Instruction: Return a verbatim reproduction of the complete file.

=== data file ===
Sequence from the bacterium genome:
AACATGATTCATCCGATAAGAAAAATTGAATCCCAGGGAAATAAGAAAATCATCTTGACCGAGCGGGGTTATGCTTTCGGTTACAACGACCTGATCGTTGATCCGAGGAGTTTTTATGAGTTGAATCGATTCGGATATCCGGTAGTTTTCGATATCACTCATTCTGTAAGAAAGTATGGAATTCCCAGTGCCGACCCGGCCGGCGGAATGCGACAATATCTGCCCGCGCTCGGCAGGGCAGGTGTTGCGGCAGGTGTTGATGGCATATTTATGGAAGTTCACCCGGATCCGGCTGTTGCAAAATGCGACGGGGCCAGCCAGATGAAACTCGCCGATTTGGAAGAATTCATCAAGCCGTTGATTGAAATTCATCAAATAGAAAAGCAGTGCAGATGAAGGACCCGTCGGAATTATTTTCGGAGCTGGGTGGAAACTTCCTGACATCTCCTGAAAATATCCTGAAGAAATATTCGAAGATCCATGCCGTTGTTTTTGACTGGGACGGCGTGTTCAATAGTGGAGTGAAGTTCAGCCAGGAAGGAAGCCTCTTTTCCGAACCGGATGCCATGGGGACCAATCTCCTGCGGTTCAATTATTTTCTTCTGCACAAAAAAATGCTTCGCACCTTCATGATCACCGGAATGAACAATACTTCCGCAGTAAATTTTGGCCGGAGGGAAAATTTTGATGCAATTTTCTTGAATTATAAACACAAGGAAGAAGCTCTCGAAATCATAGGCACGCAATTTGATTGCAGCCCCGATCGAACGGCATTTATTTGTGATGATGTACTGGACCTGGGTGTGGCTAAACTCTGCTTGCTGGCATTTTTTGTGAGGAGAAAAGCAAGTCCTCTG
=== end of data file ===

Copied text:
Sequence from the bacterium genome:
AACATGATTCATCCGATAAGAAAAATTGAATCCCAGGGAAATAAGAAAATCATCTTGACCGAGCGGGGTTATGCTTTCGGTTACAACGACCTGATCGTTGATCCGAGGAGTTTTTATGAGTTGAATCGATTCGGATATCCGGTAGTTTTCGATATCACTCATTCTGTAAGAAAGTATGGAATTCCCAGTGCCGACCCGGCCGGCGGAATGCGACAATATCTGCCCGCGCTCGGCAGGGCAGGTGTTGCGGCAGGTGTTGATGGCATATTTATGGAAGTTCACCCGGATCCGGCTGTTGCAAAATGCGACGGGGCCAGCCAGATGAAACTCGCCGATTTGGAAGAATTCATCAAGCCGTTGATTGAAATTCATCAAATAGAAAAGCAGTGCAGATGAAGGACCCGTCGGAATTATTTTCGGAGCTGGGTGGAAACTTCCTGACATCTCCTGAAAATATCCTGAAGAAATATTCGAAGATCCATGCCGTTGTTTTTGACTGGGACGGCGTGTTCAATAGTGGAGTGAAGTTCAGCCAGGAAGGAAGCCTCTTTTCCGAACCGGATGCCATGGGGACCAATCTCCTGCGGTTCAATTATTTTCTTCTGCACAAAAAAATGCTTCGCACCTTCATGATCACCGGAATGAACAATACTTCCGCAGTAAATTTTGGCCGGAGGGAAAATTTTGATGCAATTTTCTTGAATTATAAACACAAGGAAGAAGCTCTCGAAATCATAGGCACGCAATTTGATTGCAGCCCCGATCGAACGGCATTTATTTGTGATGATGTACTGGACCTGGGTGTGGCTAAACTCTGCTTGCTGGCATTTTTTGTGAGGAGAAAAGCAAGTCCTCTG